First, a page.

Married Women from Sangam Age Wore No Thali

On the morning of a holiday, a city-based youth eloped with his love and wanted to tie the Thali around her neck immediately, fearing a possible attack by the girl’s relatives and some self-proclaimed guardians of ‘Indian’ culture. As he felt that even a temple was not a safe place to tie the nuptial knot, he took the girl to the deserted campus of his alma mater and tied the Mangalsutra in front of the vintage building of the English Department.

This incident is an example of how the so called ‘sacred’ chain solemnising marriage was used as a mere token of protection.

However, a debate on the need for women to wear Thali, aired on a private TV channel recently, earned the wrath of a fringe Hindu outfit, whose president claimed responsibility of hurling crude bombs at the channel’s office.

At a time when some organisations are raising a hue and cry about the news channel bringing shame to the ‘sacred’ ornament by conducting the debate, history has recorded that the upper caste Nairs opposed lower caste Nadar women covering their breasts. Upper caste members forcibly removed their Thalis when they asserted the right to cover the upper half of their body in 19th century south Travancore (a princely state).

The place where this incident took place is still called ‘Thali Aruthan Santhai’ in today’s Kanyakumari district.

In fact, contrary to the common belief that married women in India wore the Thali from ancient times, many works in classical Tamil literature say that Thali was just an ornament like others, worn even by men, and sometimes around the waist!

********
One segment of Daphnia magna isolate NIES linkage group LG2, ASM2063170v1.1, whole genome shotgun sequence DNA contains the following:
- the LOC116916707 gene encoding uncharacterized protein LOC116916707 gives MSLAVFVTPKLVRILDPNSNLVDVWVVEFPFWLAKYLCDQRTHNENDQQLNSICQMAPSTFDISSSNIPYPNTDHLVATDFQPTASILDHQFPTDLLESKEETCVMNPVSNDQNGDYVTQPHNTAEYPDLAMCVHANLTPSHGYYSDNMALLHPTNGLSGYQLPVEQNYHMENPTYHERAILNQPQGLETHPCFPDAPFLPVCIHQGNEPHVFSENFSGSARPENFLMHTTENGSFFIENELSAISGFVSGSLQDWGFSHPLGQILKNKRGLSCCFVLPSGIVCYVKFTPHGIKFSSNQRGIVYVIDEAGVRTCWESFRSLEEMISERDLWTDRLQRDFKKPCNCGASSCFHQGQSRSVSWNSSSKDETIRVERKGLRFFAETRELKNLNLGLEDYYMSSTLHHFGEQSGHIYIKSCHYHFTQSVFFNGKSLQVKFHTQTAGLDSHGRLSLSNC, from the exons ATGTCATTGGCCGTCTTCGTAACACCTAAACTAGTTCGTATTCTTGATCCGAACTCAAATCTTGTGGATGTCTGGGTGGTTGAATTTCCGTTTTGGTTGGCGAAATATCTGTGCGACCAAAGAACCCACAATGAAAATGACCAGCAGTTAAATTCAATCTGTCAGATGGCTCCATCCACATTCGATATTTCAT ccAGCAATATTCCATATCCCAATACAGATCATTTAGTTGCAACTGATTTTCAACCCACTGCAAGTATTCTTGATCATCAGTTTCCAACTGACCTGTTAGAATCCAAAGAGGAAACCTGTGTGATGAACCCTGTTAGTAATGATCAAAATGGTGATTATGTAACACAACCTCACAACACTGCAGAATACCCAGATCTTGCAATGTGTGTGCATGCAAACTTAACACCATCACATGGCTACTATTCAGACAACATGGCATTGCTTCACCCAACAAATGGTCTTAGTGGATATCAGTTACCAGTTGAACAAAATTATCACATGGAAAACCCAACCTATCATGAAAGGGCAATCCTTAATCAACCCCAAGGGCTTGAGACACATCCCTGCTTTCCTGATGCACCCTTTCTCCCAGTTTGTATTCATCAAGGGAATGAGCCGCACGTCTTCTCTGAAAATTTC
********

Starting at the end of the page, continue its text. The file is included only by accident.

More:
Called Aymbadai Thaali in Sangam literature, the ‘waist cord’ contained the five figurines - dog, key, talisman, coin and peepul leaf. This was worn mostly by children as it was believed that it would ward off evil.

With Thali also meaning a chain worn around the neck, the seventh song in Agananuru, a Sangam period work, portrays a little girl wearing it with a tiger-tooth pendant, which is described in Tamil as Pulipal Kotha Pulambu Manithaali. Similarly, the 374th song in Purananuru, another Sangam period work, portrays some youths wearing the same kind of ornament, as it was a symbol of a man’s valour in killing the big cat.

Nevertheless, in the new age when married women were identified with their Thalis, Dravidian stalwart and rationalist thinker Periyar E V Ramasamy (from Erode in the undivided Coimbatore district) was the first man to speak and write against the practice, asking why men did not need to show this symbol of the married state.

Complied by:  B Meenakshi Sundaram

Source: Panpaattu Asaivugal - Tho Paramasivan

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